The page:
Would you like to be confident in the things you do? Most people would. The problem is that many people aren't sure how. They think confidence is some mystical trait that some people are born with and others aren't. Actually, being confident in yourself and your ability to achieve your goals is a skill that can be learned.

Imagine that you have been thinking about making a change in your life for quite some time now. But it seems that something always stopped you from taking action. Now the time seems right and you are ready to take those first steps to make your dream a reality. Congratulations for reaching this point! Along the way, you will certainly experience many victories. Yet there will also be challenges. To keep yourself going, you are going to need lots of support from one very important person: You! You need to feel confident that you can have the success you want.

While there is no one set definition for confidence, on the whole it means being able to trust yourself. This means that when you set a goal for yourself, you trust yourself to make a plan, take charge of your actions, evaluate your actions, appreciate your efforts and successes, provide supportive self-talk, and do whatever you can to prove to yourself that you can indeed influence outcomes.

One way to strengthen your confidence is to appreciate your efforts and successes along each step of the way. To balance the scale of triumphs and challenges, you need to recognize and feel good about all the small steps you take each day, and the efforts you put forth toward achieving your goal. Building on every little victory acts like fuel to your confidence.

Why Appreciating Effort is Critical
For many, the journey toward reaching the overall goal is often a long road. It is frequently so full of experiences, challenges, obstacles, that we often don't notice the gradual change that is occurring. We don't recognize the progress we have made. If you have not taken the time to appreciate your efforts and to write down each little success, your next obstacle may just stop you in your tracks. You will loose motivation and give up. This happens not because the obstacle is bigger than you are, but because you start to believe that you can't effect change in your world. Without any proof of the positive steps you have already taken, you falsely believe yourself to be helpless or hopeless to get past your sticking point. Why bother continuing forward if it is not going to make a difference anyhow?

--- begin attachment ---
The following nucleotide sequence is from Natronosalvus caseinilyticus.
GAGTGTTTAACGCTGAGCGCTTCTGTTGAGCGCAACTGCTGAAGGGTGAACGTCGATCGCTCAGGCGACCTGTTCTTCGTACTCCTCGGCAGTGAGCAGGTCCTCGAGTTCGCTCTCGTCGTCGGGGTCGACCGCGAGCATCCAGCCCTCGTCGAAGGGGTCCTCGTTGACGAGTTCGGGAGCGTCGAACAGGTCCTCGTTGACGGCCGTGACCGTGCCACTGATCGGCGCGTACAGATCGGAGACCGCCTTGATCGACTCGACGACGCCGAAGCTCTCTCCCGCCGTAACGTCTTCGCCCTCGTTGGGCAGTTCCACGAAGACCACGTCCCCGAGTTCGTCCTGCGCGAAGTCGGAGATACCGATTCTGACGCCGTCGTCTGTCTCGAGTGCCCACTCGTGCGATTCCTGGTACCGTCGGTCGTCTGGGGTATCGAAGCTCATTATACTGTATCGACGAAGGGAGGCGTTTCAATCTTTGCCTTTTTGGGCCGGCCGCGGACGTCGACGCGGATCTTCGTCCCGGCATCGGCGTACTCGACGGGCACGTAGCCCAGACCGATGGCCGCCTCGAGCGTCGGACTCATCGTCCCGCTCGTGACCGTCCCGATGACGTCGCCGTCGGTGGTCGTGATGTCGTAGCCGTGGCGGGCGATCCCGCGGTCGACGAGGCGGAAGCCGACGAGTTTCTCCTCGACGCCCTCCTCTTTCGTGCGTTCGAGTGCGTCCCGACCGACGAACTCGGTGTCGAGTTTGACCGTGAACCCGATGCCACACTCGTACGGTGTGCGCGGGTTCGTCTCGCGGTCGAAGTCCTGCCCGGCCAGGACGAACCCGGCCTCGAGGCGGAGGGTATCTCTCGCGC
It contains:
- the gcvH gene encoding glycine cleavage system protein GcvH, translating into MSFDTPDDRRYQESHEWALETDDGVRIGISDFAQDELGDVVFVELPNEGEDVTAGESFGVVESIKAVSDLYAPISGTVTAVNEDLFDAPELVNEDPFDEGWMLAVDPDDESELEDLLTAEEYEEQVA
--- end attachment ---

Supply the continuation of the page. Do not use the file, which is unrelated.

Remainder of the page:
The Harm of Dismissing Success
One sure fire way of killing your own confidence is to dismiss your success. Imagine that you are in the habit of using food to soothe your emotions and feel better. You make a plan to stop your emotional eating and begin to take action. Through much effort and determination, you manage to deal with your emotions in new, self-supporting ways. For three entire days, you use alternate strategies to bring yourself back into a state of emotional balance. However, on that fourth day, you end up reverting to your old habits of eating to numb out and eating to feel better. What are you most likely to do with this situation?

- Do you dismiss those three days as proof that since they did not last, you are not good enough to have what you want - and now you fall into feeling helplessness or hopelessness?

- Do you use those three days and the subsequent relapse as an occasion to self-condemn and shame yourself? How stupid of you for trying. Better not to have tried at all then to have tried and failed?

-Do you use your three days of success to boost your confidence? If you can make it three days on your new plan, then you can make it three and half days next time. Do you use the relapse to evaluate what happened and adjust your plan?

When Do You Get to Feel Successful?
One day, I decided I wanted to increase the amount of water I was drinking each day. I thought things through and concluded that the best way to achieve success would be to drink one bottle of water each morning as I was in the bathroom preparing for my day. After a few weeks had gone by, I pondered my goal. I realized that almost every morning I had drank one full bottle of water. Had achieved success with my goal? How long must I drink a daily morning bottle of water before I could call myself successful?